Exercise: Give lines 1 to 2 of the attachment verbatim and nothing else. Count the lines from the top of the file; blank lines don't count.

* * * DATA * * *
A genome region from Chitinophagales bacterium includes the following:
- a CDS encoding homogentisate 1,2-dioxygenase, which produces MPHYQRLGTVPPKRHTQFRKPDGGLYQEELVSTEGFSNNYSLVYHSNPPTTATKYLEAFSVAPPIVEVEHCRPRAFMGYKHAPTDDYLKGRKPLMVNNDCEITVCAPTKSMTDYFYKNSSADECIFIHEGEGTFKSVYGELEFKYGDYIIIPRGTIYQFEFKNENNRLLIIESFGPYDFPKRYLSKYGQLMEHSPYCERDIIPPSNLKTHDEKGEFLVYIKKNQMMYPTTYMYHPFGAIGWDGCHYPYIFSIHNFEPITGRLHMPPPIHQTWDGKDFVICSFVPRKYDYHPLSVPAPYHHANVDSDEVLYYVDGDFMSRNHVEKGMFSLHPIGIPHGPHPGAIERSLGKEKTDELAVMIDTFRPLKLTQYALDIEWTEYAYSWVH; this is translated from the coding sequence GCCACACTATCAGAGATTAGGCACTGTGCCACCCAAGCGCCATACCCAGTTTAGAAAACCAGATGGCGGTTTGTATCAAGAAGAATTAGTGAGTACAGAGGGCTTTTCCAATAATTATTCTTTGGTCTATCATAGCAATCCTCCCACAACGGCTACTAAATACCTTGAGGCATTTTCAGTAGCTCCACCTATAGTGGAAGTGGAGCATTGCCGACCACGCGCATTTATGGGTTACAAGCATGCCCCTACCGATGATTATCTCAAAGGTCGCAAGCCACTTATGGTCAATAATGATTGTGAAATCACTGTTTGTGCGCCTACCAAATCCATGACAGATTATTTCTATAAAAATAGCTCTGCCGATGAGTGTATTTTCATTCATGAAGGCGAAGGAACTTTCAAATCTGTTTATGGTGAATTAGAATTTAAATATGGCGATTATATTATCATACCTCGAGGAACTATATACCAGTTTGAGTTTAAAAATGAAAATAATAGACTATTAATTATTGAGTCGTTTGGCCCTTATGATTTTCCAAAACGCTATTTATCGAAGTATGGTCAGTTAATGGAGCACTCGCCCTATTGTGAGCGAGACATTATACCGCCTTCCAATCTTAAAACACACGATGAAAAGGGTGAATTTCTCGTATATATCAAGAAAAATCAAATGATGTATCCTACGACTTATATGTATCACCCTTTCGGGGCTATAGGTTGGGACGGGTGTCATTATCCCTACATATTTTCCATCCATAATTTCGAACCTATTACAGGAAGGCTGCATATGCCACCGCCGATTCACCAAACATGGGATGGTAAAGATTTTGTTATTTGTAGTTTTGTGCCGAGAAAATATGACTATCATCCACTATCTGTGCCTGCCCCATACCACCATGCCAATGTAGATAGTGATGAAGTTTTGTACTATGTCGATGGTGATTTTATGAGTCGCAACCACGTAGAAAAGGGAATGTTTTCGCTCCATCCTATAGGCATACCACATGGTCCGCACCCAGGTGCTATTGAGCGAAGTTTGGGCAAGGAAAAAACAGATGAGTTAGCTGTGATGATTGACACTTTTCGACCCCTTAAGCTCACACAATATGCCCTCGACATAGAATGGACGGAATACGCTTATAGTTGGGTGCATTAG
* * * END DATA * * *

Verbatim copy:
A genome region from Chitinophagales bacterium includes the following:
- a CDS encoding homogentisate 1,2-dioxygenase, which produces MPHYQRLGTVPPKRHTQFRKPDGGLYQEELVSTEGFSNNYSLVYHSNPPTTATKYLEAFSVAPPIVEVEHCRPRAFMGYKHAPTDDYLKGRKPLMVNNDCEITVCAPTKSMTDYFYKNSSADECIFIHEGEGTFKSVYGELEFKYGDYIIIPRGTIYQFEFKNENNRLLIIESFGPYDFPKRYLSKYGQLMEHSPYCERDIIPPSNLKTHDEKGEFLVYIKKNQMMYPTTYMYHPFGAIGWDGCHYPYIFSIHNFEPITGRLHMPPPIHQTWDGKDFVICSFVPRKYDYHPLSVPAPYHHANVDSDEVLYYVDGDFMSRNHVEKGMFSLHPIGIPHGPHPGAIERSLGKEKTDELAVMIDTFRPLKLTQYALDIEWTEYAYSWVH; this is translated from the coding sequence GCCACACTATCAGAGATTAGGCACTGTGCCACCCAAGCGCCATACCCAGTTTAGAAAACCAGATGGCGGTTTGTATCAAGAAGAATTAGTGAGTACAGAGGGCTTTTCCAATAATTATTCTTTGGTCTATCATAGCAATCCTCCCACAACGGCTACTAAATACCTTGAGGCATTTTCAGTAGCTCCACCTATAGTGGAAGTGGAGCATTGCCGACCACGCGCATTTATGGGTTACAAGCATGCCCCTACCGATGATTATCTCAAAGGTCGCAAGCCACTTATGGTCAATAATGATTGTGAAATCACTGTTTGTGCGCCTACCAAATCCATGACAGATTATTTCTATAAAAATAGCTCTGCCGATGAGTGTATTTTCATTCATGAAGGCGAAGGAACTTTCAAATCTGTTTATGGTGAATTAGAATTTAAATATGGCGATTATATTATCATACCTCGAGGAACTATATACCAGTTTGAGTTTAAAAATGAAAATAATAGACTATTAATTATTGAGTCGTTTGGCCCTTATGATTTTCCAAAACGCTATTTATCGAAGTATGGTCAGTTAATGGAGCACTCGCCCTATTGTGAGCGAGACATTATACCGCCTTCCAATCTTAAAACACACGATGAAAAGGGTGAATTTCTCGTATATATCAAGAAAAATCAAATGATGTATCCTACGACTTATATGTATCACCCTTTCGGGGCTATAGGTTGGGACGGGTGTCATTATCCCTACATATTTTCCATCCATAATTTCGAACCTATTACAGGAAGGCTGCATATGCCACCGCCGATTCACCAAACATGGGATGGTAAAGATTTTGTTATTTGTAGTTTTGTGCCGAGAAAATATGACTATCATCCACTATCTGTGCCTGCCCCATACCACCATGCCAATGTAGATAGTGATGAAGTTTTGTACTATGTCGATGGTGATTTTATGAGTCGCAACCACGTAGAAAAGGGAATGTTTTCGCTCCATCCTATAGGCATACCACATGGTCCGCACCCAGGTGCTATTGAGCGAAGTTTGGGCAAGGAAAAAACAGATGAGTTAGCTGTGATGATTGACACTTTTCGACCCCTTAAGCTCACACAATATGCCCTCGACATAGAATGGACGGAATACGCTTATAGTTGGGTGCATTAG